An NFL player has spoken out to congratulate NBA star Jason Collins for coming out as gay, but has questioned why gay athletes felt the need to “flaunt” their sexuality.

Jason Collins on Monday spoke about his sexuality, confirming he is gay in an article in Sports Illustrated magazine. He said: “I’m a 34-year-old NBA center. I’m black. And I’m gay.

Atlanta Falcons cornerback Asante Samuel, said he had “nothing but respect” for people such as Jason Collins, and the discussion stemming from his coming out, but asked why people felt they had to “flaunt it” like that.

In an interview with Fox Sports Radio, Samuel said: ”Straight people are not announcing they’re straight, so why does everybody have to announce their sexuality or whatever? You know, what they prefer.”

“So that’s just how I see it,” he said. “That’s my opinion on things. All respect you know, I have nothing but respect for the people whoever decisions they make and whatever, but you know, you don’t have to show it and flaunt it like that. You know what I’m saying, we have kids out here, too.”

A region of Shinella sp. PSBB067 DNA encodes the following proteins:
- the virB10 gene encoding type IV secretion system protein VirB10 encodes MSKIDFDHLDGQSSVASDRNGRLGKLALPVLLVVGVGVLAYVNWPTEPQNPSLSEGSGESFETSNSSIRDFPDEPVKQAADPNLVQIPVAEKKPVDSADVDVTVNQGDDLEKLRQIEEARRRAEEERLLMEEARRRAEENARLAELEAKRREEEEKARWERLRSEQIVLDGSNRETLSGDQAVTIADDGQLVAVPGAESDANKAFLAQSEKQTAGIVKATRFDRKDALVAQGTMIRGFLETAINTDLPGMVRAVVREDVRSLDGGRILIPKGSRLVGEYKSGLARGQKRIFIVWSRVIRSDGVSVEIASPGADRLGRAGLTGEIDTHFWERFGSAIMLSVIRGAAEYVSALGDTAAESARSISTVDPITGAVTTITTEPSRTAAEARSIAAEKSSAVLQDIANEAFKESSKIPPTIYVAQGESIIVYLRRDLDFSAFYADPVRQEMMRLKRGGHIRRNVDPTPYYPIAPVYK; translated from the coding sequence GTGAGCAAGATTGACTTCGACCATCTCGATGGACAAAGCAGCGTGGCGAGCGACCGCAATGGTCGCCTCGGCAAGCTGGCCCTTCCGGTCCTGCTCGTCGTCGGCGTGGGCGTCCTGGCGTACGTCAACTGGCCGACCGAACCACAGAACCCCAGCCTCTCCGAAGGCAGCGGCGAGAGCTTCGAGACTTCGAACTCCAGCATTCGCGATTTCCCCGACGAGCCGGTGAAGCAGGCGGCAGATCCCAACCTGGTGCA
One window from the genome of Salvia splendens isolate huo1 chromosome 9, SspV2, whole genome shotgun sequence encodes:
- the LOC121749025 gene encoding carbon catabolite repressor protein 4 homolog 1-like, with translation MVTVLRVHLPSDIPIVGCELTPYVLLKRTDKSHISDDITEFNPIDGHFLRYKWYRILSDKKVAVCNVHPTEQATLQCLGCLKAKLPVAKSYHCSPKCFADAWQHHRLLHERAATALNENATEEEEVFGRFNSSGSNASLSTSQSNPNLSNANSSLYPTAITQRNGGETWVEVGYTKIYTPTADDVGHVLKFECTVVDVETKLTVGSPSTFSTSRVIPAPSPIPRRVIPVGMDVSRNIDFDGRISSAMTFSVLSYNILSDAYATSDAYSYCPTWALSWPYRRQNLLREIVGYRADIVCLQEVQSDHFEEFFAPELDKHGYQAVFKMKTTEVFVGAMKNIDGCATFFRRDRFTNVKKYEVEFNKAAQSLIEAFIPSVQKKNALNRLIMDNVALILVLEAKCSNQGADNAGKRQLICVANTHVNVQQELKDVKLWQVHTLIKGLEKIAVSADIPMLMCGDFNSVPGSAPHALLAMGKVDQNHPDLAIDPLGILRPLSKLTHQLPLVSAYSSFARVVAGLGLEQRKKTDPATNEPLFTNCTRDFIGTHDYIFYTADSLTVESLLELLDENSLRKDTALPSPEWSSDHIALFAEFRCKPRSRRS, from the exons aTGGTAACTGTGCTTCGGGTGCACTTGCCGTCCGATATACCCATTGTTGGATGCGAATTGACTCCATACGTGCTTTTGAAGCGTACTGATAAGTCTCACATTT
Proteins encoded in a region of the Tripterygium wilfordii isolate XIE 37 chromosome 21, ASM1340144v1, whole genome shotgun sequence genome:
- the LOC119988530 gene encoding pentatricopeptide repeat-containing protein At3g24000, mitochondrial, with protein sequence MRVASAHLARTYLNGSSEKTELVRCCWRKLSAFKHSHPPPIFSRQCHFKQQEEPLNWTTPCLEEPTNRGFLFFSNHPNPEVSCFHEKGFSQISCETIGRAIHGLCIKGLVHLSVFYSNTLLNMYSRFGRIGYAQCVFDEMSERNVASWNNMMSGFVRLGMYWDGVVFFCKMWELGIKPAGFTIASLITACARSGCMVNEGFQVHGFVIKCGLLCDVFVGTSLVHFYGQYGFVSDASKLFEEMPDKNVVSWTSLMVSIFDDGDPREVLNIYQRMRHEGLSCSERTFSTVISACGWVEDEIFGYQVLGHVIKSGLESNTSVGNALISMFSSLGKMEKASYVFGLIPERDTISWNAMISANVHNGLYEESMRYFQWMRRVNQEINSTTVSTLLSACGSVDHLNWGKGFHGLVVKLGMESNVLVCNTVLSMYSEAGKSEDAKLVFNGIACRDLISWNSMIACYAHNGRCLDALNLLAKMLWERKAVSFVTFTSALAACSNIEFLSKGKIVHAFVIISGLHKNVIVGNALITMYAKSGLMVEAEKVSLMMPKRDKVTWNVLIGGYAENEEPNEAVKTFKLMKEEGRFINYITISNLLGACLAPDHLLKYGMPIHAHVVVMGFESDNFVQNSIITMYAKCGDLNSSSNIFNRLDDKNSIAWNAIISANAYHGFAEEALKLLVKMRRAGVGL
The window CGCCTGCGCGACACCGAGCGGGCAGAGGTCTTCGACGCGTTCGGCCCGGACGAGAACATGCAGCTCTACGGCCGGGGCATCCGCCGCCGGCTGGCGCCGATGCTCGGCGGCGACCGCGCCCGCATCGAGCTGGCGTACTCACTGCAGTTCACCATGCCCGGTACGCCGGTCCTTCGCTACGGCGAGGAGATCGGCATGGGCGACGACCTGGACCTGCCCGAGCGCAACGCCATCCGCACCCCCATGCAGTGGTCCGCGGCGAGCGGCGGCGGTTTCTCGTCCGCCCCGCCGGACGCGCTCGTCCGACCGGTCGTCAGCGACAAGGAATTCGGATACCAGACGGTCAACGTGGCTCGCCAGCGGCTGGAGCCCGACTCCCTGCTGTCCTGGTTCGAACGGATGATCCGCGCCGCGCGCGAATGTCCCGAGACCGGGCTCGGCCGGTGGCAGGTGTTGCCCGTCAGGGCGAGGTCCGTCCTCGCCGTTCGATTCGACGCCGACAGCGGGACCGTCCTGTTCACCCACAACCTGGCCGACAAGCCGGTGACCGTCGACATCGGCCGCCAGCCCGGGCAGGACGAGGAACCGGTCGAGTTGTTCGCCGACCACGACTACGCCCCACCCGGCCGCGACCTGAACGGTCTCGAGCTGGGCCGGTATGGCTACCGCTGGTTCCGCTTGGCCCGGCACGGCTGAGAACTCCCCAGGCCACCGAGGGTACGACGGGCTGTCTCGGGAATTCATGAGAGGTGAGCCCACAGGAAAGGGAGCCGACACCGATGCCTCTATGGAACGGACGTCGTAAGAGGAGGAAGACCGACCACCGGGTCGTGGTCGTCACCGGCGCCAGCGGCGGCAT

He went on to say: ”Who says you had to announce what you are and that has to be talked about because you’re playing a sport? Talk about the sport, how good you do in the sport.”

A former NFL player and Super Bowl Champion, this week had a speaking appearance cancelled by a church over a congratulatory tweet he sent to Collins.

Former NFL player and Super Bowl MVP Hines Ward, also spoke out on the news that Collins had come out as gay, and said that “football isn’t ready”, for openly gay players. 

Mike Wallace, an NFL player for the Miami Dolphins, took to Twitter to respond to Collins’ revelation, noting that he personally found women attractive, and suggesting that being gay is a choice. He later apologised for the tweet.

Last week, the NFL agreed, in an unprecedented move, to better protect gay players against discrimination and harassment.

Alan Gendreau, a gay American footballer has expressed hopes of being drafted by an NFL team, and could be the first openly-gay player the industry has anticipated for some time.